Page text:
“Insecurity goes upscale,” finds Robert J. Samuelson in this week’s Newsweek magazine dated July 19, 2010, and titled Creativity in America.
The subtext is, “how the recession has changed us.” Samuelson says that this recession has been quite egalitarian in how it’s impacted different economic segments of Americans. In particular, all Americans have gotten more frugal, buying more store brands, cutting vacations short or out altogether (with the ‘staycation’ becoming increasingly common), based on data from a Pew Research Center survey assessing The Great Recession at 30 Months.
Pay cuts or stalls, job losses, declining portfolios of home and market wealth, and college grad kids moving and staying home longer have changed How People Shop, Spend and Save.
I think about this analysis in light of another survey by Ogilvy titled Eyes Wide Open, Wallet Half Shut, published in March 2010. Ogilvy found that in the recession, 9 in 10 Americans are clipping coupons, buying more generic and store brands, and shopping at more discount and dollar stores.
Health Populi’s Hot Points: Welcome to the world of health and health care at 30 months into the recession, where health consumers clip coupons (see Walgreen’s $25 coupon for switching Rx’s to the pharmacy chain, along with GSK’s Advair coupon), visit convenient and low-cost retail clinics, and buy store-branded OTCs (like Walmart’s Equate brand) and, of course, generics prescription drugs to bend their personal health care cost curves in the down economy.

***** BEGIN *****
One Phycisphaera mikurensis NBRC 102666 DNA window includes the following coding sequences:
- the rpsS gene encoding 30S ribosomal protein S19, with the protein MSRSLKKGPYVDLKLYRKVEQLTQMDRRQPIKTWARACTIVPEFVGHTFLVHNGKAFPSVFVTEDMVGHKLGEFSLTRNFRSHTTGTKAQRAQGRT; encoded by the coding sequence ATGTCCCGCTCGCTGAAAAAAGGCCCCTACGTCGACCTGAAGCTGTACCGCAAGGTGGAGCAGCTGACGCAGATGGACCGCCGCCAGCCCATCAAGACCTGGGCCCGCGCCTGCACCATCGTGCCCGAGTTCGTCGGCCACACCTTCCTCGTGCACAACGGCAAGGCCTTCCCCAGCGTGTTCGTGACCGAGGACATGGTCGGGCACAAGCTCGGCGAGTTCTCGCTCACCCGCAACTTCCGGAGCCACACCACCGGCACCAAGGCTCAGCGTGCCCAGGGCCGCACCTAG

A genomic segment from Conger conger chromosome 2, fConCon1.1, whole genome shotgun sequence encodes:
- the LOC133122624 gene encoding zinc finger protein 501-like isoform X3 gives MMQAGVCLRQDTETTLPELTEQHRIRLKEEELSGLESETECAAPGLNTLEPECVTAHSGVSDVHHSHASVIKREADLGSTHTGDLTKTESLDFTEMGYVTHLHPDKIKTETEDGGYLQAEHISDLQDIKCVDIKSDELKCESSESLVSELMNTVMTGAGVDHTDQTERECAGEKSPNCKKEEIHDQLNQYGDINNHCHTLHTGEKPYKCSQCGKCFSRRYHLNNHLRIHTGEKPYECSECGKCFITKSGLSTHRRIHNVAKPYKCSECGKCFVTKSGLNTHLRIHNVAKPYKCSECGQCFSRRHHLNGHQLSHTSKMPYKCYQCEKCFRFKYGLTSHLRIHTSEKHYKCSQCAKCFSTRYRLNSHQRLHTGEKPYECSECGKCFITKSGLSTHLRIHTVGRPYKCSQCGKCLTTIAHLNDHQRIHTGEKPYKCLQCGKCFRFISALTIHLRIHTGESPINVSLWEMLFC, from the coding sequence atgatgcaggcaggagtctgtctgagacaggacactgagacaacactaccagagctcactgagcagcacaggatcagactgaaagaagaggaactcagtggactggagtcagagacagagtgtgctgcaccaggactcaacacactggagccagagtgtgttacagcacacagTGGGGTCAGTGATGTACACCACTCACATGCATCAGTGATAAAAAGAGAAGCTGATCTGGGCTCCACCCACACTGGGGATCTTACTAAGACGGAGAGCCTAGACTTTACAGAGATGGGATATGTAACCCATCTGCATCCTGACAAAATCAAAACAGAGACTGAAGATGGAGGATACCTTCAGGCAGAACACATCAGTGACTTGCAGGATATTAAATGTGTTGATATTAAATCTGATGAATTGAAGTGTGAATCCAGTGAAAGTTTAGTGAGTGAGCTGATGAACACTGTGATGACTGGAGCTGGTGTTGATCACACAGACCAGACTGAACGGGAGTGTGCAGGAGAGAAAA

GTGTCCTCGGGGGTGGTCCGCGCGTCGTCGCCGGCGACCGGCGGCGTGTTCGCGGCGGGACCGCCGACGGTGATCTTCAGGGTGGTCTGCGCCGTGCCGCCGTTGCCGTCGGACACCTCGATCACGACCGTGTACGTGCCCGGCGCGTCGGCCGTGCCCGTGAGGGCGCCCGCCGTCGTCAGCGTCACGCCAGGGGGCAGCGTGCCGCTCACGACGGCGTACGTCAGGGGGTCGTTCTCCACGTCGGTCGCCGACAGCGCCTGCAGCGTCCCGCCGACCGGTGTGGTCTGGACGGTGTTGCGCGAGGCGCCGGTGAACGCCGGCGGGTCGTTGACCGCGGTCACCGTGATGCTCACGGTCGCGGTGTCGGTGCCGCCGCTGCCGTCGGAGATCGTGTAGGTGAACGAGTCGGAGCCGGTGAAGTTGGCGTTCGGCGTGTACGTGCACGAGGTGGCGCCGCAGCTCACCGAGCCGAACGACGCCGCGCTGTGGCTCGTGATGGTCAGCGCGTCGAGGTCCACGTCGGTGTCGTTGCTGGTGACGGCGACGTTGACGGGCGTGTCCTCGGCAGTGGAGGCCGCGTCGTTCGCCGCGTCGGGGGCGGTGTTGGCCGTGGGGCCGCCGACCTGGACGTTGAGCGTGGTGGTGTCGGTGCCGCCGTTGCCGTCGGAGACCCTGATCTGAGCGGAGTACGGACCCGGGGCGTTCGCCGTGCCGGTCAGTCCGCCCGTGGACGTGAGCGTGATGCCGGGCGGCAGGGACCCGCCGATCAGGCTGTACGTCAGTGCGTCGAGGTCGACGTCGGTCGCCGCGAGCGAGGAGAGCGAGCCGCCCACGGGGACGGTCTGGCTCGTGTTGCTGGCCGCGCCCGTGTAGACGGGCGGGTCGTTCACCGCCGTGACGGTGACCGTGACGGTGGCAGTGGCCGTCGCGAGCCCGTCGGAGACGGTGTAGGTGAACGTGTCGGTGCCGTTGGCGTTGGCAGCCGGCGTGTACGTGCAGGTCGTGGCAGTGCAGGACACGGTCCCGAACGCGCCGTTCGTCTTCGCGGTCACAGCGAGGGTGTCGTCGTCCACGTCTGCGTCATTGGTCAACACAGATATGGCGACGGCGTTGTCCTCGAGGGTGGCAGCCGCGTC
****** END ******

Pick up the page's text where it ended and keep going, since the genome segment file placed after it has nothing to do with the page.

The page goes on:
Ogilvy found four characteristics embody the post-recession consumer ethos:
- – Save me money
- – Keep me healthy
- – Inspire creativity
- – Conserve resources.
Together, the message is about personal sustainability.
Note that Samuelson’s article appears in Newsweek’s issue on the crisis in creativity in the U.S. It will take creative solutions to solve the health care crisis, for both the public and the individual. It’s ironic that the article that follows Samuelson is about Microsoft’s health information venture, HealthVault. This is the sort of creative jolt that’s going to help solve health care’s challenges.